IN retrospect, the pleas of Cotton Mather and his colleagues indeed sound like voices crying in the wilderness. Their inability to understand the changes occurring in their society, nevertheless, reveals the importance of the American environment in the development of New England thought. The complex ideas transported to America underwent significant changes in the New World. To be sure, most of the symbolic views of the wilderness persisted and, in slightly variant form, enabled the Puritan colonists to better interpret their experiences in New England. The tenacity of these perspectives reflects the common inadequacy of language to keep pace with new experiences. Yet the ongoing transformation of the wilderness into settled habitations and continued frontier expansion altered considerably the original meaning of the old rhetoric. The absence of self-consciousness of change did not mean that the modifications within Puritan thought were unimportant. For as the Puritans defined their existence, they were compelled to reconcile the vision with the reality.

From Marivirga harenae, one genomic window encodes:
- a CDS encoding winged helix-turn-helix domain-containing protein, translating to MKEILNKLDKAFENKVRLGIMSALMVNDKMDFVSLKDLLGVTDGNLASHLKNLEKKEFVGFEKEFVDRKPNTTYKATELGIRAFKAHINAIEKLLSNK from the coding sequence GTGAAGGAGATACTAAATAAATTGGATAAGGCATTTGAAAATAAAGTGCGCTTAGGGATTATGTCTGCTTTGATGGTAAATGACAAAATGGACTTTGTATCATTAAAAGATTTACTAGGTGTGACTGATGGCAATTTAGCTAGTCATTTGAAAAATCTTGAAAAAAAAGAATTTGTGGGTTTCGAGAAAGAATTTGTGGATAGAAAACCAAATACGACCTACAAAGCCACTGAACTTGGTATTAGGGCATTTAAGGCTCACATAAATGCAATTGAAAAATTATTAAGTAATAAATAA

Their solutions to this problem revealed the essential ambiguities of their original position. Though the paradoxes remained to the end of the seventeenth century, it is apparent that the Puritan colonists were less than satisfied with their answers. As a transplanted people, they